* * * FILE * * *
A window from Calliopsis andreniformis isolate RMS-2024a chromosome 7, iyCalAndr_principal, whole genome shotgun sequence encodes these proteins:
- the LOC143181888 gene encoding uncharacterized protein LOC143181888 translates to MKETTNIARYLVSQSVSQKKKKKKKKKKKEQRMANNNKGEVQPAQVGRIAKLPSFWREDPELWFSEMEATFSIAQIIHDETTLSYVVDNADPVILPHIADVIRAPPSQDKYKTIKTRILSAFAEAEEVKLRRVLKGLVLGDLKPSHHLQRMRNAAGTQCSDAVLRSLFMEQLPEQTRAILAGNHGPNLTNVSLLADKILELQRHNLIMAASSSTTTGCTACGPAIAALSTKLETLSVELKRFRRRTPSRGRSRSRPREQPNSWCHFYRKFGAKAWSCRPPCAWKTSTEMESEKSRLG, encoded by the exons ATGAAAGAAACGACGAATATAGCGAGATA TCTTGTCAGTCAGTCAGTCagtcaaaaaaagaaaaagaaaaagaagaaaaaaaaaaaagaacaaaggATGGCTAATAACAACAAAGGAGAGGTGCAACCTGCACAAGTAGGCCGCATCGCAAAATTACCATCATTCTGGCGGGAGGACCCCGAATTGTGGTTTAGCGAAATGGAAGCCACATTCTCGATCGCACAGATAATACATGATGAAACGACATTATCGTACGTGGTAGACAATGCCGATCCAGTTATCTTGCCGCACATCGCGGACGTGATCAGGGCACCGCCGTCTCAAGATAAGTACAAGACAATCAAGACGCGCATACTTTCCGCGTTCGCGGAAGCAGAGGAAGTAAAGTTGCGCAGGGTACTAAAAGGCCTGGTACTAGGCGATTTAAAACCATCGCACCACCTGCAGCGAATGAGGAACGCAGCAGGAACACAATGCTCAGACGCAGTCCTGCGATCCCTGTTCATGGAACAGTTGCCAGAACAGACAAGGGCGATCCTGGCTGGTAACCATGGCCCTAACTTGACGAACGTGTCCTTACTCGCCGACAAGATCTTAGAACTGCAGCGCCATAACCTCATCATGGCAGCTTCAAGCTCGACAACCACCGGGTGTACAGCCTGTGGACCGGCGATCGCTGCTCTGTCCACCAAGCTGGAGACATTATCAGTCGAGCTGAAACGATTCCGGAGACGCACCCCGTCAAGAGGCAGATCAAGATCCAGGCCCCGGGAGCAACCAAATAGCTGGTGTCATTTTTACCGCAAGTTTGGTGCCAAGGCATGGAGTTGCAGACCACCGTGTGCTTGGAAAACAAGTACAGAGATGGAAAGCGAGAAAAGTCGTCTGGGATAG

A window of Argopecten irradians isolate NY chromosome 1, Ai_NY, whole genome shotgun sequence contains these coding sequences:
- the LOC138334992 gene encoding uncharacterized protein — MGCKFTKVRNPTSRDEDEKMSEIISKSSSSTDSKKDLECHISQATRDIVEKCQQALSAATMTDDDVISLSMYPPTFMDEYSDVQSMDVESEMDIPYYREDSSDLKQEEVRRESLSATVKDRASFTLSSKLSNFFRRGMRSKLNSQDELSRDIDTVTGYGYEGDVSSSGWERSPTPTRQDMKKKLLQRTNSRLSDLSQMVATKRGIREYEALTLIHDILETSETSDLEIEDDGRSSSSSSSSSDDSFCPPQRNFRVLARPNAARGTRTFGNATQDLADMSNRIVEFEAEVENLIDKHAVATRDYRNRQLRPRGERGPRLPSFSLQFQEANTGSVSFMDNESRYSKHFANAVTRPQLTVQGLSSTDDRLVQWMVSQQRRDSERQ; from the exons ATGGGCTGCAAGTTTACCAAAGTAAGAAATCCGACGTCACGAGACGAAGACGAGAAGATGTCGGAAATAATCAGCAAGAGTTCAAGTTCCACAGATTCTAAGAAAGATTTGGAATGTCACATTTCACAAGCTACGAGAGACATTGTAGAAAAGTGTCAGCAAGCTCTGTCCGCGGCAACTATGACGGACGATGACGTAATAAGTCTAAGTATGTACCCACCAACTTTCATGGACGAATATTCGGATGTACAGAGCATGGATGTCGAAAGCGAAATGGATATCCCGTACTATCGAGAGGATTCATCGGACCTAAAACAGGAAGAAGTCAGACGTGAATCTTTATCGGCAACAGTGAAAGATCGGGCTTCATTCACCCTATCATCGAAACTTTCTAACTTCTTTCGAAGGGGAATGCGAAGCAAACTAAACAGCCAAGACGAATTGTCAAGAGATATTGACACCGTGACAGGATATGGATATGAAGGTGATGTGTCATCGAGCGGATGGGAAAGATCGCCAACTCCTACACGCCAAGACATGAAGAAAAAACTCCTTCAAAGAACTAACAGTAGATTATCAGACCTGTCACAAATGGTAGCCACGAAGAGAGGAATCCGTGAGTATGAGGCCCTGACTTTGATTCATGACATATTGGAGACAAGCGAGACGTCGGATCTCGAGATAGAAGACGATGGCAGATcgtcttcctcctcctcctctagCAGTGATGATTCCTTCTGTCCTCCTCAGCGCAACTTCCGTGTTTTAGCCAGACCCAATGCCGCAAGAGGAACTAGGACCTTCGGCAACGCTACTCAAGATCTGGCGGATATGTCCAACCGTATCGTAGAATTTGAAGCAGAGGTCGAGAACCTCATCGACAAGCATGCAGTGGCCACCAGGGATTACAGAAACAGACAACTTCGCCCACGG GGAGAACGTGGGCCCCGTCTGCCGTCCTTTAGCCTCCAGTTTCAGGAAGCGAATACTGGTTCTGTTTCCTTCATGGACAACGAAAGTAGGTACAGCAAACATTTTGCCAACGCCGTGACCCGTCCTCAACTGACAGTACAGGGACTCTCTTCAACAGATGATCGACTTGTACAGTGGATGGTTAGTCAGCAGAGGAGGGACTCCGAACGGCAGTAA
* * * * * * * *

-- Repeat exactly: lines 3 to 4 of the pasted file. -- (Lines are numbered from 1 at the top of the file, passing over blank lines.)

A window of Argopecten irradians isolate NY chromosome 1, Ai_NY, whole genome shotgun sequence contains these coding sequences:
- the LOC138334992 gene encoding uncharacterized protein — MGCKFTKVRNPTSRDEDEKMSEIISKSSSSTDSKKDLECHISQATRDIVEKCQQALSAATMTDDDVISLSMYPPTFMDEYSDVQSMDVESEMDIPYYREDSSDLKQEEVRRESLSATVKDRASFTLSSKLSNFFRRGMRSKLNSQDELSRDIDTVTGYGYEGDVSSSGWERSPTPTRQDMKKKLLQRTNSRLSDLSQMVATKRGIREYEALTLIHDILETSETSDLEIEDDGRSSSSSSSSSDDSFCPPQRNFRVLARPNAARGTRTFGNATQDLADMSNRIVEFEAEVENLIDKHAVATRDYRNRQLRPRGERGPRLPSFSLQFQEANTGSVSFMDNESRYSKHFANAVTRPQLTVQGLSSTDDRLVQWMVSQQRRDSERQ; from the exons ATGGGCTGCAAGTTTACCAAAGTAAGAAATCCGACGTCACGAGACGAAGACGAGAAGATGTCGGAAATAATCAGCAAGAGTTCAAGTTCCACAGATTCTAAGAAAGATTTGGAATGTCACATTTCACAAGCTACGAGAGACATTGTAGAAAAGTGTCAGCAAGCTCTGTCCGCGGCAACTATGACGGACGATGACGTAATAAGTCTAAGTATGTACCCACCAACTTTCATGGACGAATATTCGGATGTACAGAGCATGGATGTCGAAAGCGAAATGGATATCCCGTACTATCGAGAGGATTCATCGGACCTAAAACAGGAAGAAGTCAGACGTGAATCTTTATCGGCAACAGTGAAAGATCGGGCTTCATTCACCCTATCATCGAAACTTTCTAACTTCTTTCGAAGGGGAATGCGAAGCAAACTAAACAGCCAAGACGAATTGTCAAGAGATATTGACACCGTGACAGGATATGGATATGAAGGTGATGTGTCATCGAGCGGATGGGAAAGATCGCCAACTCCTACACGCCAAGACATGAAGAAAAAACTCCTTCAAAGAACTAACAGTAGATTATCAGACCTGTCACAAATGGTAGCCACGAAGAGAGGAATCCGTGAGTATGAGGCCCTGACTTTGATTCATGACATATTGGAGACAAGCGAGACGTCGGATCTCGAGATAGAAGACGATGGCAGATcgtcttcctcctcctcctctagCAGTGATGATTCCTTCTGTCCTCCTCAGCGCAACTTCCGTGTTTTAGCCAGACCCAATGCCGCAAGAGGAACTAGGACCTTCGGCAACGCTACTCAAGATCTGGCGGATATGTCCAACCGTATCGTAGAATTTGAAGCAGAGGTCGAGAACCTCATCGACAAGCATGCAGTGGCCACCAGGGATTACAGAAACAGACAACTTCGCCCACGG GGAGAACGTGGGCCCCGTCTGCCGTCCTTTAGCCTCCAGTTTCAGGAAGCGAATACTGGTTCTGTTTCCTTCATGGACAACGAAAGTAGGTACAGCAAACATTTTGCCAACGCCGTGACCCGTCCTCAACTGACAGTACAGGGACTCTCTTCAACAGATGATCGACTTGTACAGTGGATGGTTAGTCAGCAGAGGAGGGACTCCGAACGGCAGTAA